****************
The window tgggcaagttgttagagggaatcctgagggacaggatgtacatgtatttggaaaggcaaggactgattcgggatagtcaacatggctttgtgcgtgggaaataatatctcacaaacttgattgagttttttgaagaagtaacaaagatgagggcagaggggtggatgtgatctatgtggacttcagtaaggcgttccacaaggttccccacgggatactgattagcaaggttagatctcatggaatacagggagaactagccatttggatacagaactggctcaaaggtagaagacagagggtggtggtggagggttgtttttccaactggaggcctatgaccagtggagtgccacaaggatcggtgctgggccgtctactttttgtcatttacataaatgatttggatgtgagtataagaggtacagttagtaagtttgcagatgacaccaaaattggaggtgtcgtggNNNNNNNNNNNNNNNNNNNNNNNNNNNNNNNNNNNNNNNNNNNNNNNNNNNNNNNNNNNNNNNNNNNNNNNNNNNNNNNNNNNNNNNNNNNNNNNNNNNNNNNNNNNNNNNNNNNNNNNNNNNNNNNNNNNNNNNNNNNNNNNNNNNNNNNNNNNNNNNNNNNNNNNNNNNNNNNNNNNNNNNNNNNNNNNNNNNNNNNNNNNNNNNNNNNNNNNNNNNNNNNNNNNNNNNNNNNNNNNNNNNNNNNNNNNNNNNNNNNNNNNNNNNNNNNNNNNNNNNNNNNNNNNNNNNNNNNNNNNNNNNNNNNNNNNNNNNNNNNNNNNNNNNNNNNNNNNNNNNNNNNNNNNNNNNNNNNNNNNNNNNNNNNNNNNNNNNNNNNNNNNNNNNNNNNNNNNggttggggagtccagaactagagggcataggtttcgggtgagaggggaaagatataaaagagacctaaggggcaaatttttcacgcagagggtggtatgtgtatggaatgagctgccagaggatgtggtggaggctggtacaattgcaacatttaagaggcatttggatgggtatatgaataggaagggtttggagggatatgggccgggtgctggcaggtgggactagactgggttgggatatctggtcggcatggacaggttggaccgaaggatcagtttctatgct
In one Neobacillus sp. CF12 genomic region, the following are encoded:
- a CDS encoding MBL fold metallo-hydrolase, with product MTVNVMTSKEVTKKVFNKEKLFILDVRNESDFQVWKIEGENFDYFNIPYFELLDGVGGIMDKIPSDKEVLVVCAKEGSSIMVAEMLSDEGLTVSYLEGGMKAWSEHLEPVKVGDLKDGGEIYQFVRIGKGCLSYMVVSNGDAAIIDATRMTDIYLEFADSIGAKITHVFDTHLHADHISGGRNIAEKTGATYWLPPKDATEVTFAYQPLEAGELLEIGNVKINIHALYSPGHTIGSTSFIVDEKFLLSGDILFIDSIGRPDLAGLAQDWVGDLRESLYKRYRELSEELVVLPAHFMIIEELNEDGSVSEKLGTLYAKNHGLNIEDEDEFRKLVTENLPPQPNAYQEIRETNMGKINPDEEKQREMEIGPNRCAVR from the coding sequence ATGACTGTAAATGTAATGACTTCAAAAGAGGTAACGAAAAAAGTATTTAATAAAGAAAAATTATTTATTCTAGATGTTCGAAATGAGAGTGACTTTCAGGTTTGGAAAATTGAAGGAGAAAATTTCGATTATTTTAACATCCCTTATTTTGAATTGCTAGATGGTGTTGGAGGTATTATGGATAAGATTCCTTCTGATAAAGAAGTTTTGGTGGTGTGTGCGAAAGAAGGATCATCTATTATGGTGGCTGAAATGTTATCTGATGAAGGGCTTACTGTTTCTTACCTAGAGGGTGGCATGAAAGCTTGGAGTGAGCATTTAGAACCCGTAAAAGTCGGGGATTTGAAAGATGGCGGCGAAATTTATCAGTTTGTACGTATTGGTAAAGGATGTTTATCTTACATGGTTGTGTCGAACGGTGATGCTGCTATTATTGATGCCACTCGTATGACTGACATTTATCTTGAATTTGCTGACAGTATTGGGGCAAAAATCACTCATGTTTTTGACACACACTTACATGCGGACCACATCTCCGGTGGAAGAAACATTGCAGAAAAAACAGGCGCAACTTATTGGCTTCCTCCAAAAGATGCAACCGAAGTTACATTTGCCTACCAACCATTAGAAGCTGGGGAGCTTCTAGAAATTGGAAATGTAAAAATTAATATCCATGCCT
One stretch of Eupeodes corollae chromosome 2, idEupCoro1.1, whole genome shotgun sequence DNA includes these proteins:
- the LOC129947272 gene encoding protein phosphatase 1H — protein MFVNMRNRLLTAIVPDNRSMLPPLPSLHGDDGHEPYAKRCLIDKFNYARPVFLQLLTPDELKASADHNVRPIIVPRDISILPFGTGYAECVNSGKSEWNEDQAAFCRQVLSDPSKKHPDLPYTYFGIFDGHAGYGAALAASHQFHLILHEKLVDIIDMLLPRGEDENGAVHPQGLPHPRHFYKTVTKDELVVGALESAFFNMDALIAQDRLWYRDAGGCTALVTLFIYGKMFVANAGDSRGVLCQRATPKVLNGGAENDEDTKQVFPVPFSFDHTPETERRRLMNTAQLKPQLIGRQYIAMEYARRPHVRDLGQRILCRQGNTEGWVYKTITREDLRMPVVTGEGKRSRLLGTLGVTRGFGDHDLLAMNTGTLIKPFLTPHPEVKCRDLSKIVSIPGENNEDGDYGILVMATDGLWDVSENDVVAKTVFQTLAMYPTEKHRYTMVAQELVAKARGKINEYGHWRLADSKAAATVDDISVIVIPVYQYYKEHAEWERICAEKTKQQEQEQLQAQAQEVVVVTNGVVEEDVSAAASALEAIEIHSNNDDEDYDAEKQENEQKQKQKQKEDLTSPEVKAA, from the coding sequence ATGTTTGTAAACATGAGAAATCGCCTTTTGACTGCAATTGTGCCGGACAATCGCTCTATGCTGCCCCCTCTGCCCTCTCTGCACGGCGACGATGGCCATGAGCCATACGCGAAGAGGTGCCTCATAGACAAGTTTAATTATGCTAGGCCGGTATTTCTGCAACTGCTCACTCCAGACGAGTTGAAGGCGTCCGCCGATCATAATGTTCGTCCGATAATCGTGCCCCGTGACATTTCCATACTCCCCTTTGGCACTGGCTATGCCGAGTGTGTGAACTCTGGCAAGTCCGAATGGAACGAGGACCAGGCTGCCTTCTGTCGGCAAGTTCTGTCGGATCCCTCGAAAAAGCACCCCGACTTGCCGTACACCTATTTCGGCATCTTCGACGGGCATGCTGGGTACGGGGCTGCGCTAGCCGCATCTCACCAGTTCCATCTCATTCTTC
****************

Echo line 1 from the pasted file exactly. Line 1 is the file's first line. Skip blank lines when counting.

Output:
The window tgggcaagttgttagagggaatcctgagggacaggatgtacatgtatttggaaaggcaaggactgattcgggatagtcaacatggctttgtgcgtgggaaataatatctcacaaacttgattgagttttttgaagaagtaacaaagatgagggcagaggggtggatgtgatctatgtggacttcagtaaggcgttccacaaggttccccacgggatactgattagcaaggttagatctcatggaatacagggagaactagccatttggatacagaactggctcaaaggtagaagacagagggtggtggtggagggttgtttttccaactggaggcctatgaccagtggagtgccacaaggatcggtgctgggccgtctactttttgtcatttacataaatgatttggatgtgagtataagaggtacagttagtaagtttgcagatgacaccaaaattggaggtgtcgtggNNNNNNNNNNNNNNNNNNNNNNNNNNNNNNNNNNNNNNNNNNNNNNNNNNNNNNNNNNNNNNNNNNNNNNNNNNNNNNNNNNNNNNNNNNNNNNNNNNNNNNNNNNNNNNNNNNNNNNNNNNNNNNNNNNNNNNNNNNNNNNNNNNNNNNNNNNNNNNNNNNNNNNNNNNNNNNNNNNNNNNNNNNNNNNNNNNNNNNNNNNNNNNNNNNNNNNNNNNNNNNNNNNNNNNNNNNNNNNNNNNNNNNNNNNNNNNNNNNNNNNNNNNNNNNNNNNNNNNNNNNNNNNNNNNNNNNNNNNNNNNNNNNNNNNNNNNNNNNNNNNNNNNNNNNNNNNNNNNNNNNNNNNNNNNNNNNNNNNNNNNNNNNNNNNNNNNNNNNNNNNNNNNNNNNNNNNNggttggggagtccagaactagagggcataggtttcgggtgagaggggaaagatataaaagagacctaaggggcaaatttttcacgcagagggtggtatgtgtatggaatgagctgccagaggatgtggtggaggctggtacaattgcaacatttaagaggcatttggatgggtatatgaataggaagggtttggagggatatgggccgggtgctggcaggtgggactagactgggttgggatatctggtcggcatggacaggttggaccgaaggatcagtttctatgct